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Money Fund Reform: Calling All Treasury Cash Managers Upcoming regulatory changes may place corporate treasurers in the potentially uncomfortable position of having to think differently about cash, admitting that it is indeed an asset class that requires risk-focused due diligence.

Money Fund Reform: Calling All Treasury Cash Managers

by Joe Sarbinowski, Global Head of Liquidity Management, Global Client Group, Deutsche Asset & Wealth Management

Regulators that govern the money fund industry globally are on the verge of finalising significant changes that will fundamentally alter many of the attributes cash investors have come to value. These changes will place corporate treasurers, one of the larger investor segments in money market funds (MMFs), in the potentially uncomfortable position of having to think differently about cash; namely that cash is indeed an asset class that requires risk-focused due diligence and that they will need to evaluate alternatives more proactively.

While investor demand for greater transparency and regulatory changes since the 2008 crisis have strengthened the resiliency of MMFs, looming further reform for both the money markets and financial industry is very likely to alter the range and characteristics of both money market funds and direct instruments alike. This new reality will require treasurers to consider an increasingly dynamic model to match their firm’s unique investment objectives. Traditional overarching goals such as principal preservation, liquidity, and investment performance, while still critical, will need to be prioritised according to the specific requirements of clearly defined investment tranches. As the capital markets evolve and adjust by offering a greater variety of products, increased customisation and transparency, so too must treasurers adapt. By properly segmenting portfolios, staying aligned with changing products, and partnering with well-resourced, experienced advisors, they can properly optimise their cash investments.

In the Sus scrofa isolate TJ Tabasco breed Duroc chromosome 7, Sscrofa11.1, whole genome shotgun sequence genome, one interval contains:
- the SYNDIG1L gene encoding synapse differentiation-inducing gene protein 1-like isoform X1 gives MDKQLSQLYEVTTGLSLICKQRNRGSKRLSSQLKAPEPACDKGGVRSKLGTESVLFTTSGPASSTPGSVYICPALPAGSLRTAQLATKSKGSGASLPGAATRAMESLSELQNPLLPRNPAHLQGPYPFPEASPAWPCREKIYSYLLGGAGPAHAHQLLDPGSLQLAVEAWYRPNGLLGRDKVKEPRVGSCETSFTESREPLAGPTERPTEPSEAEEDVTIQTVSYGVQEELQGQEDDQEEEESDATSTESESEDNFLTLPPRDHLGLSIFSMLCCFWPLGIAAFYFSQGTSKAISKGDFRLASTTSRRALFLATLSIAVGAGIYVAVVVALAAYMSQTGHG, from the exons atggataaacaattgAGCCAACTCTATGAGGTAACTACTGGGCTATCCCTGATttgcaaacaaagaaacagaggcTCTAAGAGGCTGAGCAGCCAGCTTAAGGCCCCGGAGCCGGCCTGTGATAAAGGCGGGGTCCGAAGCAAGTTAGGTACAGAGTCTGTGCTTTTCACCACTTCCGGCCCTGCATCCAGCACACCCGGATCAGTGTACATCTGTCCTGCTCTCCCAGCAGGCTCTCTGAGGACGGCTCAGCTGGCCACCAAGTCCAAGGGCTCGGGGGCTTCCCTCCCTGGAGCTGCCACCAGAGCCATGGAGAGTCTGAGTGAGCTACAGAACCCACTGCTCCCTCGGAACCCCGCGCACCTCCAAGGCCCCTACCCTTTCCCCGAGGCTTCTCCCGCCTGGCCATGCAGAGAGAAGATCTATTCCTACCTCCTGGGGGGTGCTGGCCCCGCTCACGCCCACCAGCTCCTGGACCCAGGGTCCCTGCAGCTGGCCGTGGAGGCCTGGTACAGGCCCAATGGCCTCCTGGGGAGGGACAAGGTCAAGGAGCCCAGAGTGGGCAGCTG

The burden for treasurers becomes even higher when regulatory efforts to reduce reliance on credit rating agencies are considered. Historically, most treasurers leveraged internal resources and third party credit ratings to select a small basket of short-term investments including government bills, bank deposits and triple-A rated MMFs. This was a straightforward approach from an accounting perspective and relatively inexpensive. In this model MMFs provided high liquidity, wide diversification, and essentially represented a partial outsourcing of risk management for the organisation.

Simplicity, especially if at the expense of vigilance, comes at a price, as some MMF investors unfortunately discovered during the 2008 financial crisis. Today’s treasury investor is at a crossroad where the one-size-fits-all money fund of the past may no longer fulfill all of treasury’s needs going forward. In order to implement a more tailored approach, cash investors must overcome the costs (both direct and indirect) of operational, accounting and risk management changes that a more nuanced strategy requires.

Regulatory drivers

Regulators’ concerns over the potential systemic risks posed by MMFs have grown since the 2008 financial crisis and have been incorporated in the broader regulatory debate with respect to the ‘shadow banking system’. While the broad term includes entities such as hedge funds, structured investment vehicles (SIVs), ETFs and Private Equity funds, the money market fund industry is a large and, in some regulators’ view, systemically relevant part of this shadow banking system.